Kings Wood as it is known today has also been called Sanderstead Wood - at some time in the past the names have been transcribed on a map leading to the confusion over the name. (The ‘King’ in Kings Wood refers to an owner of the wood and has no connection with royalty). In 1844 it was oak coppice, later converted into a game covert for hunting. The pattern of intersecting rides still survives to provide a series of footpaths for public access. It was purchased in 1937 under the Green Belt Act and is managed by the council as an open space. Before the Second World War it was valuable woodland, but most of the best trees were removed by the army during the war.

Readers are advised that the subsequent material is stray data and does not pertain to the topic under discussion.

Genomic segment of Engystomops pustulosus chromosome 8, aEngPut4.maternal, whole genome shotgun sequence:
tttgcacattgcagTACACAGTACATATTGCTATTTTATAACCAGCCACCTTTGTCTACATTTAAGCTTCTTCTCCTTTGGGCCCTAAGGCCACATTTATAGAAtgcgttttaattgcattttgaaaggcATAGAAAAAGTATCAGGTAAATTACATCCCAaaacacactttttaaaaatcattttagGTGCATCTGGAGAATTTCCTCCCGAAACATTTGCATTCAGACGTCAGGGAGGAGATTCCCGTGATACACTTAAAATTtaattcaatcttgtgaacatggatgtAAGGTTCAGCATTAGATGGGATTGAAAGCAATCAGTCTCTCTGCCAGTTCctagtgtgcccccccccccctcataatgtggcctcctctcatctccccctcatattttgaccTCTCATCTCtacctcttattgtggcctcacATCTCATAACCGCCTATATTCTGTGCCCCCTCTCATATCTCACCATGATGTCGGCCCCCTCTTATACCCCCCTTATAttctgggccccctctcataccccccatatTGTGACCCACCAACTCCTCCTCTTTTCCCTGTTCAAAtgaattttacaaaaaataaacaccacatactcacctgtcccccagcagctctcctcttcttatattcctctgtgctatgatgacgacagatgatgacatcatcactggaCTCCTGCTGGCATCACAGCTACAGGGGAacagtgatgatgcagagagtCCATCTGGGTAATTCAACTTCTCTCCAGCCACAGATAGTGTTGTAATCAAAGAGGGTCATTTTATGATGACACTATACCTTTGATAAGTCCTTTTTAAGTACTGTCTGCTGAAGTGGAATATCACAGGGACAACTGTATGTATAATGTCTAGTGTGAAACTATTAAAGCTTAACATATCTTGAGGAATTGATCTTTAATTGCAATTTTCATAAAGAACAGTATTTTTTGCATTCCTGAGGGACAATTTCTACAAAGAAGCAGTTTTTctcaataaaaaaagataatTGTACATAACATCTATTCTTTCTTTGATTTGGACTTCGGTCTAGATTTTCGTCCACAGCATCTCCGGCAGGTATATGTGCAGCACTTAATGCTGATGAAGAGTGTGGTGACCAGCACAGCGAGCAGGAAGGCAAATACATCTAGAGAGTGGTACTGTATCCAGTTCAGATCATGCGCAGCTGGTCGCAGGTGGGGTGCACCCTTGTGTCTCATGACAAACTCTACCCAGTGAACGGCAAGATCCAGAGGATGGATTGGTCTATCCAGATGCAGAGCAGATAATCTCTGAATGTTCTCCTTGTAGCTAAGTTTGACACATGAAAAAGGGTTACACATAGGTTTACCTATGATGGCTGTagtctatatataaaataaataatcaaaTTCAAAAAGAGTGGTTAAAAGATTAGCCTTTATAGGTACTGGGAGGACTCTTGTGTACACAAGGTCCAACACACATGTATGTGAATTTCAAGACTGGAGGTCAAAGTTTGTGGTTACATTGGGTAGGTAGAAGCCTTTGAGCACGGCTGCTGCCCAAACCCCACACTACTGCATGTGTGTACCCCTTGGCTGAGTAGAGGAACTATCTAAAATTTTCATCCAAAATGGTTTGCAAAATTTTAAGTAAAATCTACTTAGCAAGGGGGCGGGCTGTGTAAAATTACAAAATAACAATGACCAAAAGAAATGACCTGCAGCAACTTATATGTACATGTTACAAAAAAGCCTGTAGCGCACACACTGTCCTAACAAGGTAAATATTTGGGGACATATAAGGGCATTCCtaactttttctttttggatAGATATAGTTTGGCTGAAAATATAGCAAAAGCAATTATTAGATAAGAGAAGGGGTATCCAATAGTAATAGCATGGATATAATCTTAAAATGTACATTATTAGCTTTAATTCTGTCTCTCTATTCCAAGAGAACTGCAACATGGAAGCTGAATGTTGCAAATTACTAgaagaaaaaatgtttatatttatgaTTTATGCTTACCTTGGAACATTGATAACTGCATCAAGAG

The main access is from Orchard Road, off Limpsfield Road, Sanderstead. Other entrances are off Kingswood Lane, Harewood Gardens, Leighton Gardens/Hazlewood Grove and Kingswood Way.
Bus: 403 along Limpsfield Road
Old woodland, some of which is now being coppiced again, with a small pond in the wood itself..
This has been an under-recorded site in the past, but many of the usual woodland birds are present as well as being one of the main sites in Croydon for Marsh Tit. Recent highlights have included Golden Oriole, Mealy Redpoll and Buzzard.